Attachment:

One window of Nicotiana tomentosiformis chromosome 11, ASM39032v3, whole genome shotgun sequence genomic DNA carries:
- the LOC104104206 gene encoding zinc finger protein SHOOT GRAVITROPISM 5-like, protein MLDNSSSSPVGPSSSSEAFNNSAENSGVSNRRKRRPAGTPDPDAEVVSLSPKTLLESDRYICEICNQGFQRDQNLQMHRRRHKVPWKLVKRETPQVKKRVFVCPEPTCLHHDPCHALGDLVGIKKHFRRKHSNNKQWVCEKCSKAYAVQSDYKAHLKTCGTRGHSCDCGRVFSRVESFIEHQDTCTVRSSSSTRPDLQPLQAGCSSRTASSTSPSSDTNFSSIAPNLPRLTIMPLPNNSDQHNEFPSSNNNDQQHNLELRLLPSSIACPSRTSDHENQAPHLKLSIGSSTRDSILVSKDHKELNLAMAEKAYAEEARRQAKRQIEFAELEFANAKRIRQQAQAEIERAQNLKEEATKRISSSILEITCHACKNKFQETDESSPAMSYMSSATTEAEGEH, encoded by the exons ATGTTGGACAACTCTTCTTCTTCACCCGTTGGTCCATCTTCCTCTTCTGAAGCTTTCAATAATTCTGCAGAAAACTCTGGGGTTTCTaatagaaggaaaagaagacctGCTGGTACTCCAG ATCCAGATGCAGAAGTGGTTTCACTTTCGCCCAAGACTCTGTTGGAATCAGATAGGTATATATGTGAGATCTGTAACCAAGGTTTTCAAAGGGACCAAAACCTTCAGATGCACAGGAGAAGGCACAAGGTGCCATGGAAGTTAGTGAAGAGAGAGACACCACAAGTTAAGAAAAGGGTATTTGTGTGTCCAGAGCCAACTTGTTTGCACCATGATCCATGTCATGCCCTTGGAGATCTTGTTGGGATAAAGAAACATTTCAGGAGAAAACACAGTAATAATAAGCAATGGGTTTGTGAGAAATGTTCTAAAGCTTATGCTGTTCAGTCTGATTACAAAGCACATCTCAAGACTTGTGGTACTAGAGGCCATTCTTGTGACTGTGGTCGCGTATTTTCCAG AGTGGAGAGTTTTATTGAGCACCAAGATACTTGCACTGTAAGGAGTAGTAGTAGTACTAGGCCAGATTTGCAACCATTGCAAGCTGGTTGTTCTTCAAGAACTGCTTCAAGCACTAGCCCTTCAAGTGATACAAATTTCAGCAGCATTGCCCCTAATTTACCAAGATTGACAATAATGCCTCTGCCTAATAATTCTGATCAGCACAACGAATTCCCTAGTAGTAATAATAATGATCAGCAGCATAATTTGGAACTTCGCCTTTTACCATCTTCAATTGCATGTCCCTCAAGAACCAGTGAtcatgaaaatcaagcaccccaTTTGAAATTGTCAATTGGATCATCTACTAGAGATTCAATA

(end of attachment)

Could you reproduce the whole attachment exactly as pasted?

One window of Nicotiana tomentosiformis chromosome 11, ASM39032v3, whole genome shotgun sequence genomic DNA carries:
- the LOC104104206 gene encoding zinc finger protein SHOOT GRAVITROPISM 5-like, protein MLDNSSSSPVGPSSSSEAFNNSAENSGVSNRRKRRPAGTPDPDAEVVSLSPKTLLESDRYICEICNQGFQRDQNLQMHRRRHKVPWKLVKRETPQVKKRVFVCPEPTCLHHDPCHALGDLVGIKKHFRRKHSNNKQWVCEKCSKAYAVQSDYKAHLKTCGTRGHSCDCGRVFSRVESFIEHQDTCTVRSSSSTRPDLQPLQAGCSSRTASSTSPSSDTNFSSIAPNLPRLTIMPLPNNSDQHNEFPSSNNNDQQHNLELRLLPSSIACPSRTSDHENQAPHLKLSIGSSTRDSILVSKDHKELNLAMAEKAYAEEARRQAKRQIEFAELEFANAKRIRQQAQAEIERAQNLKEEATKRISSSILEITCHACKNKFQETDESSPAMSYMSSATTEAEGEH, encoded by the exons ATGTTGGACAACTCTTCTTCTTCACCCGTTGGTCCATCTTCCTCTTCTGAAGCTTTCAATAATTCTGCAGAAAACTCTGGGGTTTCTaatagaaggaaaagaagacctGCTGGTACTCCAG ATCCAGATGCAGAAGTGGTTTCACTTTCGCCCAAGACTCTGTTGGAATCAGATAGGTATATATGTGAGATCTGTAACCAAGGTTTTCAAAGGGACCAAAACCTTCAGATGCACAGGAGAAGGCACAAGGTGCCATGGAAGTTAGTGAAGAGAGAGACACCACAAGTTAAGAAAAGGGTATTTGTGTGTCCAGAGCCAACTTGTTTGCACCATGATCCATGTCATGCCCTTGGAGATCTTGTTGGGATAAAGAAACATTTCAGGAGAAAACACAGTAATAATAAGCAATGGGTTTGTGAGAAATGTTCTAAAGCTTATGCTGTTCAGTCTGATTACAAAGCACATCTCAAGACTTGTGGTACTAGAGGCCATTCTTGTGACTGTGGTCGCGTATTTTCCAG AGTGGAGAGTTTTATTGAGCACCAAGATACTTGCACTGTAAGGAGTAGTAGTAGTACTAGGCCAGATTTGCAACCATTGCAAGCTGGTTGTTCTTCAAGAACTGCTTCAAGCACTAGCCCTTCAAGTGATACAAATTTCAGCAGCATTGCCCCTAATTTACCAAGATTGACAATAATGCCTCTGCCTAATAATTCTGATCAGCACAACGAATTCCCTAGTAGTAATAATAATGATCAGCAGCATAATTTGGAACTTCGCCTTTTACCATCTTCAATTGCATGTCCCTCAAGAACCAGTGAtcatgaaaatcaagcaccccaTTTGAAATTGTCAATTGGATCATCTACTAGAGATTCAATA